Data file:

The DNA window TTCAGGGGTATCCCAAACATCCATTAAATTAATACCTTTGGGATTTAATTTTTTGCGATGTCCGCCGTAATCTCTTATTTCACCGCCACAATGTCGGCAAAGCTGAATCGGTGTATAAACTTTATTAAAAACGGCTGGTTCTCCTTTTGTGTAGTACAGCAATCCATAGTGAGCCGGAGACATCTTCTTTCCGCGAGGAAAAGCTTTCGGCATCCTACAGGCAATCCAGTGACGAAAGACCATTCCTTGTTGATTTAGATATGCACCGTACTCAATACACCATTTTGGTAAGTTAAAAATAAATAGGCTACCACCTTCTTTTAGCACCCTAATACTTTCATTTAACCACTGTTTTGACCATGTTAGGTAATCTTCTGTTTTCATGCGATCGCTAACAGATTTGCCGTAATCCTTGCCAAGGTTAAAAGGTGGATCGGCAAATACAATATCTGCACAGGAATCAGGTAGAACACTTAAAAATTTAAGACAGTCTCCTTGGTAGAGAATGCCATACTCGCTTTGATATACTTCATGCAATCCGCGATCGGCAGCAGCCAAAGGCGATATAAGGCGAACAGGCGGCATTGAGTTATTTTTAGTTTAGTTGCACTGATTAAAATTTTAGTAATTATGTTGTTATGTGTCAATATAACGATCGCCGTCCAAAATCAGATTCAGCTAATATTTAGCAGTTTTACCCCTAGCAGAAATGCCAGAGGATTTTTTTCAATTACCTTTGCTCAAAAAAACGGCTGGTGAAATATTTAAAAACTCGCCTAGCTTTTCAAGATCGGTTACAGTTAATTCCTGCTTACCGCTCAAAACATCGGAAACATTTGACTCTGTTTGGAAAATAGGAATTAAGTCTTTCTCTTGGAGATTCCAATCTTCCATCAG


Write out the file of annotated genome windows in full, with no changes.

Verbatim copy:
The DNA window TTCAGGGGTATCCCAAACATCCATTAAATTAATACCTTTGGGATTTAATTTTTTGCGATGTCCGCCGTAATCTCTTATTTCACCGCCACAATGTCGGCAAAGCTGAATCGGTGTATAAACTTTATTAAAAACGGCTGGTTCTCCTTTTGTGTAGTACAGCAATCCATAGTGAGCCGGAGACATCTTCTTTCCGCGAGGAAAAGCTTTCGGCATCCTACAGGCAATCCAGTGACGAAAGACCATTCCTTGTTGATTTAGATATGCACCGTACTCAATACACCATTTTGGTAAGTTAAAAATAAATAGGCTACCACCTTCTTTTAGCACCCTAATACTTTCATTTAACCACTGTTTTGACCATGTTAGGTAATCTTCTGTTTTCATGCGATCGCTAACAGATTTGCCGTAATCCTTGCCAAGGTTAAAAGGTGGATCGGCAAATACAATATCTGCACAGGAATCAGGTAGAACACTTAAAAATTTAAGACAGTCTCCTTGGTAGAGAATGCCATACTCGCTTTGATATACTTCATGCAATCCGCGATCGGCAGCAGCCAAAGGCGATATAAGGCGAACAGGCGGCATTGAGTTATTTTTAGTTTAGTTGCACTGATTAAAATTTTAGTAATTATGTTGTTATGTGTCAATATAACGATCGCCGTCCAAAATCAGATTCAGCTAATATTTAGCAGTTTTACCCCTAGCAGAAATGCCAGAGGATTTTTTTCAATTACCTTTGCTCAAAAAAACGGCTGGTGAAATATTTAAAAACTCGCCTAGCTTTTCAAGATCGGTTACAGTTAATTCCTGCTTACCGCTCAAAACATCGGAAACATTTGACTCTGTTTGGAAAATAGGAATTAAGTCTTTCTCTTGGAGATTCCAATCTTCCATCAG